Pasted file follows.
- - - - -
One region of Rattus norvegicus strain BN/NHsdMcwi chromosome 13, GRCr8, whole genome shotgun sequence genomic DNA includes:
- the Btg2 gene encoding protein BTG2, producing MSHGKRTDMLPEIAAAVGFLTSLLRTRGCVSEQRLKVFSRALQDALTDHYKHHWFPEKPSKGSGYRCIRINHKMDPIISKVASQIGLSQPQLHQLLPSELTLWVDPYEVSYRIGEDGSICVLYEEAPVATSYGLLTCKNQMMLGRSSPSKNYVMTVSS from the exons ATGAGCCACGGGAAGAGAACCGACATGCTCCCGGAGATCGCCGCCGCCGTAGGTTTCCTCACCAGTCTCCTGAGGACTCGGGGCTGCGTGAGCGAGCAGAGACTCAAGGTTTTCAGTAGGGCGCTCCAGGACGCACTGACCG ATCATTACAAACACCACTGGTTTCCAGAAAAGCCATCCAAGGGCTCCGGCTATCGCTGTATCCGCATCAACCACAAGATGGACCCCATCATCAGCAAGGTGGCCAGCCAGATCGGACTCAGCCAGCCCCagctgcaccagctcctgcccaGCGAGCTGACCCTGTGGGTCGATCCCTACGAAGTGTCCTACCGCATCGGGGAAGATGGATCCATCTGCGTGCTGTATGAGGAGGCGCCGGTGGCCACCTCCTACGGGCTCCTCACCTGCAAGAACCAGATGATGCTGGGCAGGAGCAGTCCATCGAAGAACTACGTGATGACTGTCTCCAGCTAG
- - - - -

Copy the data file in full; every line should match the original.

One region of Rattus norvegicus strain BN/NHsdMcwi chromosome 13, GRCr8, whole genome shotgun sequence genomic DNA includes:
- the Btg2 gene encoding protein BTG2, producing MSHGKRTDMLPEIAAAVGFLTSLLRTRGCVSEQRLKVFSRALQDALTDHYKHHWFPEKPSKGSGYRCIRINHKMDPIISKVASQIGLSQPQLHQLLPSELTLWVDPYEVSYRIGEDGSICVLYEEAPVATSYGLLTCKNQMMLGRSSPSKNYVMTVSS from the exons ATGAGCCACGGGAAGAGAACCGACATGCTCCCGGAGATCGCCGCCGCCGTAGGTTTCCTCACCAGTCTCCTGAGGACTCGGGGCTGCGTGAGCGAGCAGAGACTCAAGGTTTTCAGTAGGGCGCTCCAGGACGCACTGACCG ATCATTACAAACACCACTGGTTTCCAGAAAAGCCATCCAAGGGCTCCGGCTATCGCTGTATCCGCATCAACCACAAGATGGACCCCATCATCAGCAAGGTGGCCAGCCAGATCGGACTCAGCCAGCCCCagctgcaccagctcctgcccaGCGAGCTGACCCTGTGGGTCGATCCCTACGAAGTGTCCTACCGCATCGGGGAAGATGGATCCATCTGCGTGCTGTATGAGGAGGCGCCGGTGGCCACCTCCTACGGGCTCCTCACCTGCAAGAACCAGATGATGCTGGGCAGGAGCAGTCCATCGAAGAACTACGTGATGACTGTCTCCAGCTAG